The news from the Office of National Statistics (ONS) that inflation has eased slightly from its 41 year high at 11.1% to 10.7%, will provide a little hope but not quite enough to eradicate the worry that people feel for the immediate future and their financial position.
For those already struggling to cope with the rising cost of living, this will only compound the situation. For people fortunate enough to have investments, some may need to make decisions about how to plan to support the increasing cost of living. For many, a better understanding of cognitive and emotional biases could help.
Unfortunately, as humans, we have limitations on our abilities to process all the necessary information when making a decision in order to make the most rational choice, particularly as we are often bombarded with a wealth of information and have time constraints in which to make decisions. So, when it becomes challenging to keep track of the ever-changing prices of goods, interest rates, and trends in inflation, then we can often make shortcuts in our thinking to simplify the decision-making process, but this can lead us to make errors.
Dynamic Planner outlines below well-known biases that are particularly fuelled by the news of high inflation, along with ways to reduce or avoid them:
- Framing effect– this refers to how information is presented. People rely too much on the way a message is framed which can affect how they interpret information and therefore act on it.
How to avoid: Try to reframe a problem or message and find alternative perspectives. Research also shows that those who are more knowledgeable and up-to-date on an issue are less susceptible to the framing bias and the way a message is portrayed. It is therefore important to discuss inflation and its impact with an expert or read the financial sections in newspapers and online to help understanding.
- Anchoring bias– During uncertain times decisions can be influenced by fixating on a reference point or information you have received. People may make comparisons, estimates and decisions in relation to this reference, which is known as anchoring, ignoring other relevant information.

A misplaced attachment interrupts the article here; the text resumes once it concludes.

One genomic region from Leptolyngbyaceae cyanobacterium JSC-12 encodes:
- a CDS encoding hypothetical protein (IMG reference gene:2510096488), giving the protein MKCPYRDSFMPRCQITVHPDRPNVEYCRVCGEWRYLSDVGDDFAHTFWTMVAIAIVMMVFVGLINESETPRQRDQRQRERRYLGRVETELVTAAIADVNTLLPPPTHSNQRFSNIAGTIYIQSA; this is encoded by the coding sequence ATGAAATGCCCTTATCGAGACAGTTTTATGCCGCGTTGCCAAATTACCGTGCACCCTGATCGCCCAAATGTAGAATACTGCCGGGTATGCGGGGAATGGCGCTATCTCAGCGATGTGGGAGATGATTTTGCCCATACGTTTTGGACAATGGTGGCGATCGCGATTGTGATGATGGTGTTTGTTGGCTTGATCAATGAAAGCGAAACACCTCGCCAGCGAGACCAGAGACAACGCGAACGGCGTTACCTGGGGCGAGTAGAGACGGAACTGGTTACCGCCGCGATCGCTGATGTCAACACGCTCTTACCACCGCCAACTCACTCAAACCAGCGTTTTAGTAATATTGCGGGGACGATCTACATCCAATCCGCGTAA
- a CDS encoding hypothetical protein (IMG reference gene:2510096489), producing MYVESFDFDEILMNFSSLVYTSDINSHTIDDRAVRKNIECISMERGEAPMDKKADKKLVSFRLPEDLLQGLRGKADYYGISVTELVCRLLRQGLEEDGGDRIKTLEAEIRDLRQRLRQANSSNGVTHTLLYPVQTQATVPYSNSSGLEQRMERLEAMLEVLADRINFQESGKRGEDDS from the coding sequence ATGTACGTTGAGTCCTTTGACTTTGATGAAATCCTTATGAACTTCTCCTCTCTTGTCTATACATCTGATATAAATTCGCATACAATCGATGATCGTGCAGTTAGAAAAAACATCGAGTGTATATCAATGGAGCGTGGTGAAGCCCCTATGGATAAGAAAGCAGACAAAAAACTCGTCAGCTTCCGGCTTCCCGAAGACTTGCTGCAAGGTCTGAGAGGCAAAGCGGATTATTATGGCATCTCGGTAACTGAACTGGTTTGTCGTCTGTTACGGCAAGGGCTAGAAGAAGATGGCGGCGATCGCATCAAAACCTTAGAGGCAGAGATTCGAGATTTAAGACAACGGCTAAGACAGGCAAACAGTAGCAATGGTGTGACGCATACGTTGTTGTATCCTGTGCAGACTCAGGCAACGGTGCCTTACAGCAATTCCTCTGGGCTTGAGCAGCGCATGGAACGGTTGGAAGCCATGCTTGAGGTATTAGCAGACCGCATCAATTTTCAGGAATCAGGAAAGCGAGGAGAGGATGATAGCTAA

How to avoid: Research shows that just the way in which information is presented can cause people to look at a reference point and ignore all other relevant information. Even though a reference point, whether one you have determined or have observed in the media, may seem important, don’t be fixated on a figure, they are often arbitrary and irrelevant, and can cause greater worry.
- Regret aversion– Anticipating regret and envisioning the emotional discomfort of making a poor decision can result in inertia, where people may fail to act or stick with a default option for fear of making an active choice which later turns out to be sub-optimal.
How to avoid: Not making or avoiding a decision still involves making a choice. Research found that automatic pension enrolment increased pension participant rates from 49% to 86% in 2001, and this is why such behavioural nudges (an opt-out rather than an opt-in system) have been applied today, helping us to save more for the future. Spend time thinking about your priorities and viewing the future with optimism, finding ways to better regulate your emotions can also help reduce fear and succumbing to feelings of regret when facing a difficult decision.
- Present bias– Individuals can have the tendency to pursue instant gratification by overvaluing present rewards at the expense of future returns. We often engage in impulsive behaviour in return for immediate pleasure, whether opting for unhealthy fast food or spending money today rather than saving for tomorrow.
How to avoid: It is important to delay gratification particularly when we consider saving for retirement, immediate rewards can often lead to regret. When saving, set realistic goals as setting yourself up for failure can reinforce the desire to accept instant rewards and discourage you from persevering and saving for the future.
- Availability bias – refers to our tendency to use readily available information, information that comes to mind quickly and easily when making decisions. We also often evaluate the likelihood of future events on recent memories without putting them in perspective of the longer-term past which can lead us to make poor financial choices.
How to avoid: Perceptions of inflation can be heavily influenced by your personal purchasing experiences. Research shows that price changes of items that were recently purchased, bought frequently, resulted in an increase in price, and particularly a large increase, influenced people’s perceptions of inflation. Gain a more accurate and objective picture of inflation and discuss with an expert or research the current situation, as recent events and personal experiences can cloud your judgement and lead to greater worries.
Louis Williams, Dynamic Planner’s Head of Psychology & Behavioural Insights said: “The current situation is worrying for everyone, some of us will not have experienced inflation anywhere near as high in our lifetime.
“For those who are fortunate to still have a degree of choice in how to manage their money, understanding the biases that may influence their attitudes and behaviour could help them achieve better longer-term outcomes as well as counter some of the impact of inflation.
“Having a much deeper understanding of our susceptibilities to behavioural biases can be a great help in overcoming rash or ill-thought-out decision making, especially when faced with all the uncertainty we have right now combined with the soaring cost of living.”